Bohemian Society eBook

This eBook from the Gutenberg Project consists of approximately 57 pages of information about Bohemian Society.

Title:  Bohemian Society

Author:  Lydia Leavitt

Release Date:  December 4, 2005 [EBook #17220]

Language:  English

Character set encoding:  ASCII

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Lydia Leavitt.


Times printing and publishing company.


             “She was not fair,
     Nor beautiful,—­those words express her not,
     But, O, her looks had something excellent
               That wants a name.”

In a country house near the city of B——­ lived a lady of cultivated mind and manners, “a noble woman nobly planned.”  Well read and familiar with such writers as Tyndall, Huxley, Spencer and other scientists, and being rather cosmopolitan in tastes, liked to gather about her, people who had—­as she termed it—­ideas.  At times there was a strange medley of artists, authors, religious enthusiasts, spiritualists, philanthropists and even philosophers.  On the evening of which I write there was the usual peculiar gathering, and each one is expressing his or her views freely and unrestrainedly.

* * * * *

The visionary and dreamer said:  “Let me describe a modern Utopia of which I have often dreamed and thought.

In a fertile valley, surrounded on all sides by high mountains, lived a community or body of people who had never been outside the valley.  To them the mountains proved an impassible barrier and they had no wish or desire to penetrate beyond.  For generations they had lived in this peaceful retreat happy and content.  The ground yielded sufficient for their wants and needs.  No one in this little world was richer than his neighbor and if one of the community fell ill each contributed something from their own supply for his or her support.  They knew nothing about the value of money, for here it was useless.  No one dreamed of possessing more than his neighbor, but each and all must share alike.  Time dealt kindly with these simple people, for they dealt kindly with time, and life flowed on smoothly and pleasantly.  Men and women of seventy years were hale and hearty, for it is not so much the number of years we live that leave their traces, as the events which transpire in those years; each event, each sorrow, each disappointment making an era and each one leaving a trace.  For the inhabitants of the valley there were few disappointments and fewer sorrows.  If the angel of death entered and took one of their number, each and all took the sorrow home for it was looked upon as a personal calamity when any one of the little community was taken from them.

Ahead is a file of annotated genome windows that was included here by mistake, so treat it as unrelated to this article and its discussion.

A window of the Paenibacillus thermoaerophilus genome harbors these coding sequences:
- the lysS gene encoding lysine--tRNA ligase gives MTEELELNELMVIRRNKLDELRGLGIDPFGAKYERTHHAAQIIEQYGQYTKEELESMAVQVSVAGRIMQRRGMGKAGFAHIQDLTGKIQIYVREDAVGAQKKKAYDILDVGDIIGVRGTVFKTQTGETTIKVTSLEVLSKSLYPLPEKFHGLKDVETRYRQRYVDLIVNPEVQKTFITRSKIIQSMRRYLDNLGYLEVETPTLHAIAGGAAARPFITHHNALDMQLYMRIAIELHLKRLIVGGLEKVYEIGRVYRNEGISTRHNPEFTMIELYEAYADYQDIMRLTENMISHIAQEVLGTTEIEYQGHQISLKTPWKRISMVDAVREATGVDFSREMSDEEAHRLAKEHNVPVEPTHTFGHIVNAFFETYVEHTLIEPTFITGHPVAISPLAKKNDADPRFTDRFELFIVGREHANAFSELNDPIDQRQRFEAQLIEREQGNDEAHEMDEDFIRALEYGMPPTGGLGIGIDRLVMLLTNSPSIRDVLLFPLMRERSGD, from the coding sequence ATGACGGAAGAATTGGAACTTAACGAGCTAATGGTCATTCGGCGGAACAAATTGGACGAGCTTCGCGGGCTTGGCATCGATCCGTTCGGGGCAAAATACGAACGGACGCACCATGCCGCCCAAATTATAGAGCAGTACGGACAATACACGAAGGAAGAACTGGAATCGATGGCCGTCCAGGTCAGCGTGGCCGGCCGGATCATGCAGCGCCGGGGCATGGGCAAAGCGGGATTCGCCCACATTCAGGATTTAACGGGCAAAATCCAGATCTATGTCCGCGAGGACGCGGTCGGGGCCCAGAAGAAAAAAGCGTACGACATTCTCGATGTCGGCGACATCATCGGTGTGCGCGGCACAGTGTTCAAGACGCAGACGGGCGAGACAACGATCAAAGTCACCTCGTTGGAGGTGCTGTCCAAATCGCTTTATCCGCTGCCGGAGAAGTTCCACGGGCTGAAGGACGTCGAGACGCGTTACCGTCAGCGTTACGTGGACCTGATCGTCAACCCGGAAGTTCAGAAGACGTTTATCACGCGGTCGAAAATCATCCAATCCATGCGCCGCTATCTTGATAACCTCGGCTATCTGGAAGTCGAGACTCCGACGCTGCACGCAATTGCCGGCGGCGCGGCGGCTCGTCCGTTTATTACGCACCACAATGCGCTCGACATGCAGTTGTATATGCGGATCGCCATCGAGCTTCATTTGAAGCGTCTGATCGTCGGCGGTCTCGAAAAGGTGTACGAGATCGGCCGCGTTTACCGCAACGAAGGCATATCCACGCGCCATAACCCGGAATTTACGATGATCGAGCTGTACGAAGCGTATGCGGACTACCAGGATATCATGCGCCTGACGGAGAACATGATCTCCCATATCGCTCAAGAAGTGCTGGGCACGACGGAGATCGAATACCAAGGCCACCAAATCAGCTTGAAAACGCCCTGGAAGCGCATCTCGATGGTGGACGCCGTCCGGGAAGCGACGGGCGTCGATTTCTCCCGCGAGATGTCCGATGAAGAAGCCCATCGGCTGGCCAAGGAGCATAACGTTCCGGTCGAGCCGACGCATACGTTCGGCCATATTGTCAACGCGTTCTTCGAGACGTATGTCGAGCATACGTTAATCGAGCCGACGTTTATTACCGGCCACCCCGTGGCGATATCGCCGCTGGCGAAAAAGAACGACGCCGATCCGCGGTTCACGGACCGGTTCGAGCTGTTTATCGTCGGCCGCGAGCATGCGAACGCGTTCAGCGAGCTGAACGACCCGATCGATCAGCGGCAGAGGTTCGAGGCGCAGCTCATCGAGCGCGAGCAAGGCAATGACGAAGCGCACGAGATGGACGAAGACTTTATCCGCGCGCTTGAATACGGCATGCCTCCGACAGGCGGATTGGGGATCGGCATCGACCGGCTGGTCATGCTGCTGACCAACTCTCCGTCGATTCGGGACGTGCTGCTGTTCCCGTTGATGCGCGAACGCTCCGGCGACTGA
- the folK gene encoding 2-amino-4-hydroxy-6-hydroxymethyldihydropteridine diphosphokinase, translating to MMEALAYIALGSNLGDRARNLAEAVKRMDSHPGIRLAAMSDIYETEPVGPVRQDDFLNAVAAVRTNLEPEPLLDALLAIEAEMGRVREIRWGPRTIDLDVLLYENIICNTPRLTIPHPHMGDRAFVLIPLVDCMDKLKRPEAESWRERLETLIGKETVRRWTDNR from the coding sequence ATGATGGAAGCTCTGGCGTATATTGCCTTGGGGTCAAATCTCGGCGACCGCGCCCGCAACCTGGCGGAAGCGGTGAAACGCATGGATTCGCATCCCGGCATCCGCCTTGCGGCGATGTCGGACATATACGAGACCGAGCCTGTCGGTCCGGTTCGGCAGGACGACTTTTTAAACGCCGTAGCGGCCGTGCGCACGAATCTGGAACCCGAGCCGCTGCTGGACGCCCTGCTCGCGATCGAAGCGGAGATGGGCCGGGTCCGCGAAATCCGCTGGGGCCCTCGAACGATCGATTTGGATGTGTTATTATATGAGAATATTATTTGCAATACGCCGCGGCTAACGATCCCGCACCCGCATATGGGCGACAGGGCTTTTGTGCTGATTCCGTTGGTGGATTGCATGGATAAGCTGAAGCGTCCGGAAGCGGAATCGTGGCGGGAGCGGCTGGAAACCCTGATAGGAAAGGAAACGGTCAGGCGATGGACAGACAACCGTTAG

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Bohemian Society from Project Gutenberg. Public domain.
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